While this most recent wrong-way crash did not happen on an expressway, a Brandon man was killed and a Lithia man was critically injured on State Road 60 in Plant City early Saturday.

4152256392_d68970e3ab_zThe crash happened near Cable Road just before 5 a.m., leaving the eastbound lanes of S.R. 60 closed for several hours.

According to the Florida Highway Patrol, a 2014 Ford F-250 truck was traveling west in the eastbound lanes of S.R. 60 and crashed head-on with a 2005 F-250.

The wrong-way driver, a 52-year-old Brandon man, died at the scene. The second driver, a 28-year-old man of Lithia, was airlifted to Tampa General Hospital in critical condition. Authorities have confirmed that he is in stable condition.

Wrong-way accidents usually involve more than one other vehicle. Due to the fact that these accidents are high impact collisions, most wrong-way crashes result in serious injury and fatalities. Wrong-way accidents are usually head-on collisions. And while the wrong-way driver may immediately realize he or she is driving in the wrong direction, it is often too late to avoid oncoming vehicles who are not expecting or prepared for a wrong-way vehicle.

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Two wrong-way drivers were arrested on Friday after officials said the drivers were operating their vehicles under the influence of alcohol.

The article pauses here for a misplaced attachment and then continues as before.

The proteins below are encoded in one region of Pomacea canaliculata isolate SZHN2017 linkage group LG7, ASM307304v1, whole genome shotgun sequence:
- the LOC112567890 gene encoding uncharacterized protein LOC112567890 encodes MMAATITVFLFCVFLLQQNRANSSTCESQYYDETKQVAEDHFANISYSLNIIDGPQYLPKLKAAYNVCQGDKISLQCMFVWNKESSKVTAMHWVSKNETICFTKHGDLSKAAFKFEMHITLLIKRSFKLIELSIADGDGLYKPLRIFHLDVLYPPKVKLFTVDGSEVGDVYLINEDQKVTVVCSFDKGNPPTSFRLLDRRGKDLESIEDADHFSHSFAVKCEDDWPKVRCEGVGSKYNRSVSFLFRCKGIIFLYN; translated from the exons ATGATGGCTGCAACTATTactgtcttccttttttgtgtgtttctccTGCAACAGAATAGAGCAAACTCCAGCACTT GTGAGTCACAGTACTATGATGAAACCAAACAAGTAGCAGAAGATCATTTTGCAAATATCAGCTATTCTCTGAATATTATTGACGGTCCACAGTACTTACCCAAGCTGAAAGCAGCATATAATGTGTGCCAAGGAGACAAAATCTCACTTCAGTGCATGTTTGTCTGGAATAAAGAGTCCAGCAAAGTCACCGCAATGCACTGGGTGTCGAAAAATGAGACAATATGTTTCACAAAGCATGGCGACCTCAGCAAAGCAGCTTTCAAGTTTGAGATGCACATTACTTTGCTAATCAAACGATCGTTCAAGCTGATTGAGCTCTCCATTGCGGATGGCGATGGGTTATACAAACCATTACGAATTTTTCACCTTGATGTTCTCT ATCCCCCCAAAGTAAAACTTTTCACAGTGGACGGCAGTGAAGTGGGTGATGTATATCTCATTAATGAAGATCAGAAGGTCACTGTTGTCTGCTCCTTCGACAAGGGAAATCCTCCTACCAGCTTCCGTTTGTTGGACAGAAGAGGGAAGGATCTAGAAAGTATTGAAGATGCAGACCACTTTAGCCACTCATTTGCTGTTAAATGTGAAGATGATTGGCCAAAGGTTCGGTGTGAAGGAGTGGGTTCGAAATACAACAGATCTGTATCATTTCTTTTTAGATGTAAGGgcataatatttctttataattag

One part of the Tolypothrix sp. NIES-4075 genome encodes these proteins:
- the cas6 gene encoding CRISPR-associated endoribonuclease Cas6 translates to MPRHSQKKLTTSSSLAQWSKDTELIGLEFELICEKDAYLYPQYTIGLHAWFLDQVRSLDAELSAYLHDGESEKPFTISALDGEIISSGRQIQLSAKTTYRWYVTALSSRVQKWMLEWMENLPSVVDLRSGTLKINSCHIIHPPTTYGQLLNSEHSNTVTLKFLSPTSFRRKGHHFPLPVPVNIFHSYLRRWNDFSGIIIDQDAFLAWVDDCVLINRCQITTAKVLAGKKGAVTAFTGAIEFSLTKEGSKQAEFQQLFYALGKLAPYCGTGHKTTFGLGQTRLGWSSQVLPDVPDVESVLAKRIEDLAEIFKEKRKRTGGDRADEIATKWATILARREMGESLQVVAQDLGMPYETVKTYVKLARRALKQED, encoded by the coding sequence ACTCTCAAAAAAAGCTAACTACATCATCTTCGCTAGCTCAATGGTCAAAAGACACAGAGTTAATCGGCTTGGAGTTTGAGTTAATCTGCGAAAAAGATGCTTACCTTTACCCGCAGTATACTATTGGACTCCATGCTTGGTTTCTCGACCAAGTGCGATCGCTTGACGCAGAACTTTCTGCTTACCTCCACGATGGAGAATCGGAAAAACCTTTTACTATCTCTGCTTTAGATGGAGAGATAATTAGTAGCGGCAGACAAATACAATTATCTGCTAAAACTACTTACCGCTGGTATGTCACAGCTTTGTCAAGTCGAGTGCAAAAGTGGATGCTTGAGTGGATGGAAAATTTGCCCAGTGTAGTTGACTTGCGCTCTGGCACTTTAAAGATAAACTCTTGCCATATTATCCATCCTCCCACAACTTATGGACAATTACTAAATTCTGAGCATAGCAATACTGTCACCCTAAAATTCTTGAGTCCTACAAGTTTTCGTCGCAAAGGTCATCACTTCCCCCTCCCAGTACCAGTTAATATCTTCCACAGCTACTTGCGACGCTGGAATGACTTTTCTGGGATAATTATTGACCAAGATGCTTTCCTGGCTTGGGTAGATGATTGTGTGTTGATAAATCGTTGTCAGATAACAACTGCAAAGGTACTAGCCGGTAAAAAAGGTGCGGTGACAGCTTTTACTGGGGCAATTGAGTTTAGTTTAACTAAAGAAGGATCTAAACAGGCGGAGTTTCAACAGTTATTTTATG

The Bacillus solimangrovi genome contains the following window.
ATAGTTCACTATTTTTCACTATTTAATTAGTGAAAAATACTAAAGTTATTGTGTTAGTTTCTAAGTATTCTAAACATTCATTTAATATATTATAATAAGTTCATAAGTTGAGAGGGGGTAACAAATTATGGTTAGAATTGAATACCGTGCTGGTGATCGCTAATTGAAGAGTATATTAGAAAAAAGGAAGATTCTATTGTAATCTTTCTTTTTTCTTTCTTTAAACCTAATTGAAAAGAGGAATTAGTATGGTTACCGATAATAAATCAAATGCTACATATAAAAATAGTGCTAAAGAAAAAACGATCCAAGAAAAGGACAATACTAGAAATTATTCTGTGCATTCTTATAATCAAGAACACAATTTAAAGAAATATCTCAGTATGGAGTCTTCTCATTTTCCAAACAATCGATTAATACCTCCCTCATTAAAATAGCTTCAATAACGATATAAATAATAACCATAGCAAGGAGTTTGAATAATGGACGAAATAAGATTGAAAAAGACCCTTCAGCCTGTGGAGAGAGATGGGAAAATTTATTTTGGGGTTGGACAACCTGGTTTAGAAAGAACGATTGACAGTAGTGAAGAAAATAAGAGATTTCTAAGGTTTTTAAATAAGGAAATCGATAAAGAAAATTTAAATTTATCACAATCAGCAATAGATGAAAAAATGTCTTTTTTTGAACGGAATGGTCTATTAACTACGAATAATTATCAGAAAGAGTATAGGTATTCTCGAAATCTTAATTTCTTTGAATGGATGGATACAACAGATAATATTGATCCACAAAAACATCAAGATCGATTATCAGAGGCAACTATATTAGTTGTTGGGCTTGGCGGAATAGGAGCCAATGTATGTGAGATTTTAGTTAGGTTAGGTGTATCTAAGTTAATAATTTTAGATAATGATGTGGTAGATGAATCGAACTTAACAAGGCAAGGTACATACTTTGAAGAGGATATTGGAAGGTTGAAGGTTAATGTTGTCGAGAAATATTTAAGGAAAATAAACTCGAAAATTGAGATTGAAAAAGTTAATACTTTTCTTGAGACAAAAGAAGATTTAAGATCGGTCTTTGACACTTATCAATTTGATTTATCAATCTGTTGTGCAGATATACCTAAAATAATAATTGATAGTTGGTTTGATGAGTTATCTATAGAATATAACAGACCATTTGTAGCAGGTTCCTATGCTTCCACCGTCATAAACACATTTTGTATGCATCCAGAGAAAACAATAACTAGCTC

According to reports, a 41-year-old Miramar man was driving a 2005 Acura traveling eastbound in the westbound lanes of S.R. 574 around 2:15 a.m.

Deputies said they stopped the vehicle and noticed that the man had glassy and bloodshot eyes, was unsteady on his feet, appeared very confused and had an odor of alcohol on his breath.

The man’s blood alcohol content was .196., according to deputies.

Nearly two and a half hours later, police arrested another wrong-way driver in Tampa.

7777982086_2cf9c19bd8_zOfficials claim the man was operating a 1998 Honda around 4:45 a.m. traveling eastbound in the westbound lanes of Adamo Drive when deputies pulled him over.

Reports show that the man smelled of alcohol and had slurred speech and watery eyes.